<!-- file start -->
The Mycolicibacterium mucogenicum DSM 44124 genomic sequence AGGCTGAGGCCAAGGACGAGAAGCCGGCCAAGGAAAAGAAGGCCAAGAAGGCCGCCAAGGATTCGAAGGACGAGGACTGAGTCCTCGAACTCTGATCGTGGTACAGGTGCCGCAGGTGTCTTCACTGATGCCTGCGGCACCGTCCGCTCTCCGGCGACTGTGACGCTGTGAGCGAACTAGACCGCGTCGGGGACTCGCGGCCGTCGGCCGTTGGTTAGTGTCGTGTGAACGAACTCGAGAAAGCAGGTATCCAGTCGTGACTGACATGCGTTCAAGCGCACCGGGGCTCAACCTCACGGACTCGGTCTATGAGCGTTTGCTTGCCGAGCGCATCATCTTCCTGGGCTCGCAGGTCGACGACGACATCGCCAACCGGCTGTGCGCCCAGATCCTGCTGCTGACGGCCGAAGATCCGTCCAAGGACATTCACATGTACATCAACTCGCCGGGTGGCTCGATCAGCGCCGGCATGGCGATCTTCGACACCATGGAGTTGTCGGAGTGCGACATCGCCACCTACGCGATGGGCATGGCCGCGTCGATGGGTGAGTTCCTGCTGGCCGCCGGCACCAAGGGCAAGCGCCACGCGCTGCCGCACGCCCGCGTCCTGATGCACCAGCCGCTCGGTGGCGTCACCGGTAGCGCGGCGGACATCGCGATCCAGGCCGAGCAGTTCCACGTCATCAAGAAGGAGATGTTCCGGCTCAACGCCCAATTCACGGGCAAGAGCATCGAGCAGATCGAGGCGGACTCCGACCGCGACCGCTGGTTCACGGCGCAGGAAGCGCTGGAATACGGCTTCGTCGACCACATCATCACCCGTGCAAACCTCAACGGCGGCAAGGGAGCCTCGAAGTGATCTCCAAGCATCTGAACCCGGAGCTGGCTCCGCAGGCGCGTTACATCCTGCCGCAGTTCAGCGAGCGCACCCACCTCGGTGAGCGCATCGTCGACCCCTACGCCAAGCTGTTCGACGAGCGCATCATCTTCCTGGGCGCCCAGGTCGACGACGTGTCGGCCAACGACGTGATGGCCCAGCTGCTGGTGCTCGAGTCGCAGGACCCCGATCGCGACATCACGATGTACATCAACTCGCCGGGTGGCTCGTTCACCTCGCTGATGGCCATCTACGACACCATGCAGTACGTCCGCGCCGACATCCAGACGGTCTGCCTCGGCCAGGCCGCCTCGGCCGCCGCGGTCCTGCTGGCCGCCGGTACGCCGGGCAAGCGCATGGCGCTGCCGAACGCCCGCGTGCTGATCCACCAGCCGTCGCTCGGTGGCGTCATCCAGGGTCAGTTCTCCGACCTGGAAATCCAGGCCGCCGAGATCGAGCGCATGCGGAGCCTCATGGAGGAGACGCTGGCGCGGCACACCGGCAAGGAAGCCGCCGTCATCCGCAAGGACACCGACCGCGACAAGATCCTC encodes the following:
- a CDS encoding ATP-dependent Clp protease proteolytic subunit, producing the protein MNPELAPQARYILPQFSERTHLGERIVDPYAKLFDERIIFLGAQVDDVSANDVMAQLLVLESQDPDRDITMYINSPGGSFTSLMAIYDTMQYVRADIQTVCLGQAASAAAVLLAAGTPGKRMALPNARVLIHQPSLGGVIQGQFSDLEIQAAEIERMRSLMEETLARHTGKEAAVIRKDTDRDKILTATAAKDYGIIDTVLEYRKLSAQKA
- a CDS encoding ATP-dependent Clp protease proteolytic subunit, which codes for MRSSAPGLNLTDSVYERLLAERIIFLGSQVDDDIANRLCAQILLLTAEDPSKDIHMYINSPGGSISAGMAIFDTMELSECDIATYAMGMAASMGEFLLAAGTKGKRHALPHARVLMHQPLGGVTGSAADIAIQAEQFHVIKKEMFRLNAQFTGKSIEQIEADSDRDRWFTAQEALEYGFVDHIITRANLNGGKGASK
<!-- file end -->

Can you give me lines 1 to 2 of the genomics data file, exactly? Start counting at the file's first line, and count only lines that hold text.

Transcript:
The Mycolicibacterium mucogenicum DSM 44124 genomic sequence AGGCTGAGGCCAAGGACGAGAAGCCGGCCAAGGAAAAGAAGGCCAAGAAGGCCGCCAAGGATTCGAAGGACGAGGACTGAGTCCTCGAACTCTGATCGTGGTACAGGTGCCGCAGGTGTCTTCACTGATGCCTGCGGCACCGTCCGCTCTCCGGCGACTGTGACGCTGTGAGCGAACTAGACCGCGTCGGGGACTCGCGGCCGTCGGCCGTTGGTTAGTGTCGTGTGAACGAACTCGAGAAAGCAGGTATCCAGTCGTGACTGACATGCGTTCAAGCGCACCGGGGCTCAACCTCACGGACTCGGTCTATGAGCGTTTGCTTGCCGAGCGCATCATCTTCCTGGGCTCGCAGGTCGACGACGACATCGCCAACCGGCTGTGCGCCCAGATCCTGCTGCTGACGGCCGAAGATCCGTCCAAGGACATTCACATGTACATCAACTCGCCGGGTGGCTCGATCAGCGCCGGCATGGCGATCTTCGACACCATGGAGTTGTCGGAGTGCGACATCGCCACCTACGCGATGGGCATGGCCGCGTCGATGGGTGAGTTCCTGCTGGCCGCCGGCACCAAGGGCAAGCGCCACGCGCTGCCGCACGCCCGCGTCCTGATGCACCAGCCGCTCGGTGGCGTCACCGGTAGCGCGGCGGACATCGCGATCCAGGCCGAGCAGTTCCACGTCATCAAGAAGGAGATGTTCCGGCTCAACGCCCAATTCACGGGCAAGAGCATCGAGCAGATCGAGGCGGACTCCGACCGCGACCGCTGGTTCACGGCGCAGGAAGCGCTGGAATACGGCTTCGTCGACCACATCATCACCCGTGCAAACCTCAACGGCGGCAAGGGAGCCTCGAAGTGATCTCCAAGCATCTGAACCCGGAGCTGGCTCCGCAGGCGCGTTACATCCTGCCGCAGTTCAGCGAGCGCACCCACCTCGGTGAGCGCATCGTCGACCCCTACGCCAAGCTGTTCGACGAGCGCATCATCTTCCTGGGCGCCCAGGTCGACGACGTGTCGGCCAACGACGTGATGGCCCAGCTGCTGGTGCTCGAGTCGCAGGACCCCGATCGCGACATCACGATGTACATCAACTCGCCGGGTGGCTCGTTCACCTCGCTGATGGCCATCTACGACACCATGCAGTACGTCCGCGCCGACATCCAGACGGTCTGCCTCGGCCAGGCCGCCTCGGCCGCCGCGGTCCTGCTGGCCGCCGGTACGCCGGGCAAGCGCATGGCGCTGCCGAACGCCCGCGTGCTGATCCACCAGCCGTCGCTCGGTGGCGTCATCCAGGGTCAGTTCTCCGACCTGGAAATCCAGGCCGCCGAGATCGAGCGCATGCGGAGCCTCATGGAGGAGACGCTGGCGCGGCACACCGGCAAGGAAGCCGCCGTCATCCGCAAGGACACCGACCGCGACAAGATCCTC encodes the following:
- a CDS encoding ATP-dependent Clp protease proteolytic subunit, producing the protein MNPELAPQARYILPQFSERTHLGERIVDPYAKLFDERIIFLGAQVDDVSANDVMAQLLVLESQDPDRDITMYINSPGGSFTSLMAIYDTMQYVRADIQTVCLGQAASAAAVLLAAGTPGKRMALPNARVLIHQPSLGGVIQGQFSDLEIQAAEIERMRSLMEETLARHTGKEAAVIRKDTDRDKILTATAAKDYGIIDTVLEYRKLSAQKA